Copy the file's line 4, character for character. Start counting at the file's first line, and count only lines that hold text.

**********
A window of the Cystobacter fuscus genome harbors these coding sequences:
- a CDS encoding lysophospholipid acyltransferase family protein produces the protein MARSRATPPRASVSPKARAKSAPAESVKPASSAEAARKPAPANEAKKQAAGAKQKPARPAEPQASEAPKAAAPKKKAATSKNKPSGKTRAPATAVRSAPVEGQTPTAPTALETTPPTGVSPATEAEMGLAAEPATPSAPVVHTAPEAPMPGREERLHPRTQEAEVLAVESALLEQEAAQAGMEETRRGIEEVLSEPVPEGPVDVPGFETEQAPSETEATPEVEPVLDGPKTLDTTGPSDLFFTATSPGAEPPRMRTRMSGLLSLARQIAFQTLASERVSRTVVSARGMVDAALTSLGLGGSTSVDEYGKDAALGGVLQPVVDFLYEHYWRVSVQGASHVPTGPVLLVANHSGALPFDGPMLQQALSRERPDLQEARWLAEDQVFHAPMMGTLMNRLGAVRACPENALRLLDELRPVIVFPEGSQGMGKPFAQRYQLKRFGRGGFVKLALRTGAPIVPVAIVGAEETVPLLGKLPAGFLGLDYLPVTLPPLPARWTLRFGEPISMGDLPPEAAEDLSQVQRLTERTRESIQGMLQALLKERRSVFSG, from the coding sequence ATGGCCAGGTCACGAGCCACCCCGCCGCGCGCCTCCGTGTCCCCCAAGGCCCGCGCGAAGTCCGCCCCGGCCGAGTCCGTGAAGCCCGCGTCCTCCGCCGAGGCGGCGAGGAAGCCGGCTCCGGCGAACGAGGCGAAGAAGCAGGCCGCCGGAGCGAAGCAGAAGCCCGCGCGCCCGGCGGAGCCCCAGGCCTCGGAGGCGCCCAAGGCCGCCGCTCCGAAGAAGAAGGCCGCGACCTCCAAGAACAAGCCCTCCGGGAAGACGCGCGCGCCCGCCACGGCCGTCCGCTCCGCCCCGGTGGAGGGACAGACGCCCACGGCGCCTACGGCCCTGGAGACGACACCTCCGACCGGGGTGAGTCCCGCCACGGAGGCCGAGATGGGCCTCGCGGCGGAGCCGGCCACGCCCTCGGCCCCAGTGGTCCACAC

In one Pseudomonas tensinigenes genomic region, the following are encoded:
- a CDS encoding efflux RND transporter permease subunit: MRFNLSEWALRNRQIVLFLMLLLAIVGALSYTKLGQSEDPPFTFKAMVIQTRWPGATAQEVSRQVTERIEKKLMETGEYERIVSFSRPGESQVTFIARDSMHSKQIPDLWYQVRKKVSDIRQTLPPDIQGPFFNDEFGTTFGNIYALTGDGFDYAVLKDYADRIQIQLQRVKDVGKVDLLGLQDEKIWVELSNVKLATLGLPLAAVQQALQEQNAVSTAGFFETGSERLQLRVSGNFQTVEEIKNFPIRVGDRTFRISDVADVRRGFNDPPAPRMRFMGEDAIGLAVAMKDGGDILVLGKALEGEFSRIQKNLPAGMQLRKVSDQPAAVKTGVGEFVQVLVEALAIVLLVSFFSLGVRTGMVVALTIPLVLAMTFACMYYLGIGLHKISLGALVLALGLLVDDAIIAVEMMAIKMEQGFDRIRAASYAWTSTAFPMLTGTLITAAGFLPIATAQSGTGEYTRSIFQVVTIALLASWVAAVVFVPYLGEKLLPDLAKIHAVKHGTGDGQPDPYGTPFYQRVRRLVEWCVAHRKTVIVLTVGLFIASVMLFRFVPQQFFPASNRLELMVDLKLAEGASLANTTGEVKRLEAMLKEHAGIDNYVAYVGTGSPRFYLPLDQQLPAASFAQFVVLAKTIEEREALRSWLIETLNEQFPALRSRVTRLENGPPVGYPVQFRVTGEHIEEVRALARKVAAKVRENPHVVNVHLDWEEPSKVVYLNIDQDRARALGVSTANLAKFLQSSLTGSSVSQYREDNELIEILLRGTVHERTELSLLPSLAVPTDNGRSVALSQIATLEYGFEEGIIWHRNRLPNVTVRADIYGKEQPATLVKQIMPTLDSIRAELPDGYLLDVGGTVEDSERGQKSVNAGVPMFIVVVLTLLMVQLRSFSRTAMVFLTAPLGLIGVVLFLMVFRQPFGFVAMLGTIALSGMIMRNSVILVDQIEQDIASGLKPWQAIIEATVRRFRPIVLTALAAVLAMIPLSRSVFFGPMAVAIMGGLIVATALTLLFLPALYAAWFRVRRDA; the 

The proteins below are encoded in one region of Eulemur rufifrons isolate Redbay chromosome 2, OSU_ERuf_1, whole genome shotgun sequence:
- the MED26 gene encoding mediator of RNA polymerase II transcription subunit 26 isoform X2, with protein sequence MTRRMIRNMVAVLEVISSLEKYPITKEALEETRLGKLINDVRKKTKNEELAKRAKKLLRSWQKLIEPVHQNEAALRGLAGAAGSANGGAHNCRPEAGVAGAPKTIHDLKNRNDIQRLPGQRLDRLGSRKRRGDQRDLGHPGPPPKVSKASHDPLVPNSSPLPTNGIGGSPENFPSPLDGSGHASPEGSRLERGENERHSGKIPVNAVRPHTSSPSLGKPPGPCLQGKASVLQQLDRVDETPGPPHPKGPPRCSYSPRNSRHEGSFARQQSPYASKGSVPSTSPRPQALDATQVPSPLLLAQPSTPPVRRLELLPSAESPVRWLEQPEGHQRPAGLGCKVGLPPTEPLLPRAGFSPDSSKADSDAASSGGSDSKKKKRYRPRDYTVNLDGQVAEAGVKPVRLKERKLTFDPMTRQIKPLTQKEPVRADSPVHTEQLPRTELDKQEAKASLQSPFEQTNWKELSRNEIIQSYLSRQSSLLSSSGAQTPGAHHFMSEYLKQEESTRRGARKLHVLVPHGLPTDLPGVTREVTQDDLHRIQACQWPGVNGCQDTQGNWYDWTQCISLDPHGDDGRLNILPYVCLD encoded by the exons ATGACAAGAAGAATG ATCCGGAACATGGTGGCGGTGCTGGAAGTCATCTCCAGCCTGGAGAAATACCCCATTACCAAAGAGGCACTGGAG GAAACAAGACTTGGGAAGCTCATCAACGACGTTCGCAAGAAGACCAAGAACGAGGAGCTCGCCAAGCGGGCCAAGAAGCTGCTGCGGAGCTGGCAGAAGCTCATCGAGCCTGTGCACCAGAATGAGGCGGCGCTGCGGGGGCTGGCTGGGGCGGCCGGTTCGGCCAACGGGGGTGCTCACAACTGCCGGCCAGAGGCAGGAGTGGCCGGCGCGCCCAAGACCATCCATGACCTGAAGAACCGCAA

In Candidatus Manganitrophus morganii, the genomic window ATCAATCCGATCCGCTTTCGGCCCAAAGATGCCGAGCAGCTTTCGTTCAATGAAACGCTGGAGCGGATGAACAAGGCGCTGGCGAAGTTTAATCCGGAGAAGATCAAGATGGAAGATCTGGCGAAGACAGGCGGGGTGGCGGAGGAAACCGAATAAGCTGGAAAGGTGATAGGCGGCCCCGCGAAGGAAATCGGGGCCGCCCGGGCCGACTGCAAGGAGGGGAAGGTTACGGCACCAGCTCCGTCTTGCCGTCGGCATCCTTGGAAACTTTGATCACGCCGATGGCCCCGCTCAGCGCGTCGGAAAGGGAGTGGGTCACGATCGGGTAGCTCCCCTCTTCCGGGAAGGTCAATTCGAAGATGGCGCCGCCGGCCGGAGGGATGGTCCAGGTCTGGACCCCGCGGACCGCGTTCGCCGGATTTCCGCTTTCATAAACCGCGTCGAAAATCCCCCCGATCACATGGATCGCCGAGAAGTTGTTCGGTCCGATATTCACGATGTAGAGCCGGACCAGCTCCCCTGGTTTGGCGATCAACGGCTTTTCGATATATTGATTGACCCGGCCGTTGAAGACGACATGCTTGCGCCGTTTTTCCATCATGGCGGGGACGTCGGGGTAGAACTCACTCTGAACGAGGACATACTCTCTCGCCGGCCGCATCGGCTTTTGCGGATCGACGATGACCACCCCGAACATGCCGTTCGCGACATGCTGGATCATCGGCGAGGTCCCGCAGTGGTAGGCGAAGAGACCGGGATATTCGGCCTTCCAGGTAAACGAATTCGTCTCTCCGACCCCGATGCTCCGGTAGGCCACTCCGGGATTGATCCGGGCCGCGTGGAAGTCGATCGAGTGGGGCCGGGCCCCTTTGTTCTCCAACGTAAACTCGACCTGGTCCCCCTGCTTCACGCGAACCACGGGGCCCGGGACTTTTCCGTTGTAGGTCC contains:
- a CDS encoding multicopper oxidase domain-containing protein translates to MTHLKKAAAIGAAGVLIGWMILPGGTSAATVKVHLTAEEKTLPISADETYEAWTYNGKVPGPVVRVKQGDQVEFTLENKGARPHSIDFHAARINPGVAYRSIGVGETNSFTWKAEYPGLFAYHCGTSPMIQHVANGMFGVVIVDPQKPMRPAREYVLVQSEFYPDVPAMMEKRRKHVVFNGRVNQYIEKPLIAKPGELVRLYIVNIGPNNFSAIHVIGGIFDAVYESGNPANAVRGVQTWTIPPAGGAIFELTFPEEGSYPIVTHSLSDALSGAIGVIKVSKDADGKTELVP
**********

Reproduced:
- a CDS encoding efflux RND transporter permease subunit: MRFNLSEWALRNRQIVLFLMLLLAIVGALSYTKLGQSEDPPFTFKAMVIQTRWPGATAQEVSRQVTERIEKKLMETGEYERIVSFSRPGESQVTFIARDSMHSKQIPDLWYQVRKKVSDIRQTLPPDIQGPFFNDEFGTTFGNIYALTGDGFDYAVLKDYADRIQIQLQRVKDVGKVDLLGLQDEKIWVELSNVKLATLGLPLAAVQQALQEQNAVSTAGFFETGSERLQLRVSGNFQTVEEIKNFPIRVGDRTFRISDVADVRRGFNDPPAPRMRFMGEDAIGLAVAMKDGGDILVLGKALEGEFSRIQKNLPAGMQLRKVSDQPAAVKTGVGEFVQVLVEALAIVLLVSFFSLGVRTGMVVALTIPLVLAMTFACMYYLGIGLHKISLGALVLALGLLVDDAIIAVEMMAIKMEQGFDRIRAASYAWTSTAFPMLTGTLITAAGFLPIATAQSGTGEYTRSIFQVVTIALLASWVAAVVFVPYLGEKLLPDLAKIHAVKHGTGDGQPDPYGTPFYQRVRRLVEWCVAHRKTVIVLTVGLFIASVMLFRFVPQQFFPASNRLELMVDLKLAEGASLANTTGEVKRLEAMLKEHAGIDNYVAYVGTGSPRFYLPLDQQLPAASFAQFVVLAKTIEEREALRSWLIETLNEQFPALRSRVTRLENGPPVGYPVQFRVTGEHIEEVRALARKVAAKVRENPHVVNVHLDWEEPSKVVYLNIDQDRARALGVSTANLAKFLQSSLTGSSVSQYREDNELIEILLRGTVHERTELSLLPSLAVPTDNGRSVALSQIATLEYGFEEGIIWHRNRLPNVTVRADIYGKEQPATLVKQIMPTLDSIRAELPDGYLLDVGGTVEDSERGQKSVNAGVPMFIVVVLTLLMVQLRSFSRTAMVFLTAPLGLIGVVLFLMVFRQPFGFVAMLGTIALSGMIMRNSVILVDQIEQDIASGLKPWQAIIEATVRRFRPIVLTALAAVLAMIPLSRSVFFGPMAVAIMGGLIVATALTLLFLPALYAAWFRVRRDA; the 